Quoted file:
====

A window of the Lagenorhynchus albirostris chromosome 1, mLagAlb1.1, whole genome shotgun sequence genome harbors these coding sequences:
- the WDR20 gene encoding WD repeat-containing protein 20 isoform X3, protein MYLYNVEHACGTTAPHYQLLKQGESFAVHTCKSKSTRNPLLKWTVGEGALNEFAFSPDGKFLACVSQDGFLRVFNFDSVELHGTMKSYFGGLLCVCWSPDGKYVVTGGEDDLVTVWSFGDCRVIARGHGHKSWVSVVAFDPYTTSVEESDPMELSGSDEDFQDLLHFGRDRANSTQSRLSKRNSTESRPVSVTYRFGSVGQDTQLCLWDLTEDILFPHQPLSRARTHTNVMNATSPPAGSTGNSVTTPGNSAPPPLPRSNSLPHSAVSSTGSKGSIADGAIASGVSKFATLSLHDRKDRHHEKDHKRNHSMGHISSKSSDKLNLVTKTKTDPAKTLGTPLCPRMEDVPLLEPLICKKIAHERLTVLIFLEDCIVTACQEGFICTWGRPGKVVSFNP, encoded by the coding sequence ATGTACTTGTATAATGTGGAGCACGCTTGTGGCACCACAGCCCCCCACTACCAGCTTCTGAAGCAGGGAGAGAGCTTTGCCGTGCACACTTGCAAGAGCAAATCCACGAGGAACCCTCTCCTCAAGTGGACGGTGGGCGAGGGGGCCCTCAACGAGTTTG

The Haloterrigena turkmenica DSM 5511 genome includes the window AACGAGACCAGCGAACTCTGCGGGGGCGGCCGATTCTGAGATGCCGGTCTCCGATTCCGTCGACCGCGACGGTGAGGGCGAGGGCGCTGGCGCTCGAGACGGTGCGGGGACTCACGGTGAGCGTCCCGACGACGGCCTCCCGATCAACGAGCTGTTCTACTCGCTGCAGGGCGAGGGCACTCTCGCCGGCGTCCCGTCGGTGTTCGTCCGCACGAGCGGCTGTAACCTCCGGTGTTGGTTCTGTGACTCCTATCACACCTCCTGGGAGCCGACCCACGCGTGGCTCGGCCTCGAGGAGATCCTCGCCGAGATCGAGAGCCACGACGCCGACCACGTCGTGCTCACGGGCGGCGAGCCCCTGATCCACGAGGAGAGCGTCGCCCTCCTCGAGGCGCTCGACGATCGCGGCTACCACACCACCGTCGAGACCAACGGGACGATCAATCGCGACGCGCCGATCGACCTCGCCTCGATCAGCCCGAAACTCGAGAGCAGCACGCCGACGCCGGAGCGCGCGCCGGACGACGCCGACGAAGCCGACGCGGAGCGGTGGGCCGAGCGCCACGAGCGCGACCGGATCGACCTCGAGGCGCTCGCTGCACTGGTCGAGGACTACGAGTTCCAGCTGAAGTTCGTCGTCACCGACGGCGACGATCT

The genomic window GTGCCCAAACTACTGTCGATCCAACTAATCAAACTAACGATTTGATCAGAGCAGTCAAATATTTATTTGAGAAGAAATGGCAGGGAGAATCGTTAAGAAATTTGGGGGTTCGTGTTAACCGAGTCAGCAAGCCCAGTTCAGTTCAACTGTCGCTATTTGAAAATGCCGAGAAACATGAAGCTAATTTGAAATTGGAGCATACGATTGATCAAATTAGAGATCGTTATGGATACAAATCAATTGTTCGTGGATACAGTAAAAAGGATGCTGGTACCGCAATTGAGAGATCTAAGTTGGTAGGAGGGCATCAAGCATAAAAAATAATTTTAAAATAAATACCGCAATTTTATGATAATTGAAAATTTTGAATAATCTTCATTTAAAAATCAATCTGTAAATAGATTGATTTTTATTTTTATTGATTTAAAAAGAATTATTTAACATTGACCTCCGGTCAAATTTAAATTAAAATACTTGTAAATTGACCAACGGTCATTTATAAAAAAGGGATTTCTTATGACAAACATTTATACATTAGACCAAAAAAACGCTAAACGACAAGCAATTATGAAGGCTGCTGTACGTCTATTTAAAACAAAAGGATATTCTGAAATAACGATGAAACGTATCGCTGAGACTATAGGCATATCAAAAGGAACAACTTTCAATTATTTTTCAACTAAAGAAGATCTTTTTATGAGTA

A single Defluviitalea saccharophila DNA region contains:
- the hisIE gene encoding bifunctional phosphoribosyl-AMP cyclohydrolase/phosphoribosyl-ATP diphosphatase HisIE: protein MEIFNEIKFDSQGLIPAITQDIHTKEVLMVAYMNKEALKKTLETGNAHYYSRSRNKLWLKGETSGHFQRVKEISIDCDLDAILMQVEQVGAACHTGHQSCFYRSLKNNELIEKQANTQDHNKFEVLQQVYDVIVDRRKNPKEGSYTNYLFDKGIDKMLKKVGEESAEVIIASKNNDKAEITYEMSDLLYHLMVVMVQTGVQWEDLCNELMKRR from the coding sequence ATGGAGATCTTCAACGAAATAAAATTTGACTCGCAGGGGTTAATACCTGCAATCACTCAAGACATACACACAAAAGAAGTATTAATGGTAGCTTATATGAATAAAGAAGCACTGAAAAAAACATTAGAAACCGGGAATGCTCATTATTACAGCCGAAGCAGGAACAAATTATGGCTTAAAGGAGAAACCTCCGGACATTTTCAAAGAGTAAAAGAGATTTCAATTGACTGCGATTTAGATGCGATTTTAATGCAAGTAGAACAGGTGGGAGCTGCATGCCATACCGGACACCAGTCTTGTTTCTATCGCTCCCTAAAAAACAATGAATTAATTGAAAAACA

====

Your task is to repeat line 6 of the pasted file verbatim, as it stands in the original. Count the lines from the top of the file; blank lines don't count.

- the hisIE gene encoding bifunctional phosphoribosyl-AMP cyclohydrolase/phosphoribosyl-ATP diphosphatase HisIE: protein MEIFNEIKFDSQGLIPAITQDIHTKEVLMVAYMNKEALKKTLETGNAHYYSRSRNKLWLKGETSGHFQRVKEISIDCDLDAILMQVEQVGAACHTGHQSCFYRSLKNNELIEKQANTQDHNKFEVLQQVYDVIVDRRKNPKEGSYTNYLFDKGIDKMLKKVGEESAEVIIASKNNDKAEITYEMSDLLYHLMVVMVQTGVQWEDLCNELMKRR from the coding sequence ATGGAGATCTTCAACGAAATAAAATTTGACTCGCAGGGGTTAATACCTGCAATCACTCAAGACATACACACAAAAGAAGTATTAATGGTAGCTTATATGAATAAAGAAGCACTGAAAAAAACATTAGAAACCGGGAATGCTCATTATTACAGCCGAAGCAGGAACAAATTATGGCTTAAAGGAGAAACCTCCGGACATTTTCAAAGAGTAAAAGAGATTTCAATTGACTGCGATTTAGATGCGATTTTAATGCAAGTAGAACAGGTGGGAGCTGCATGCCATACCGGACACCAGTCTTGTTTCTATCGCTCCCTAAAAAACAATGAATTAATTGAAAAACA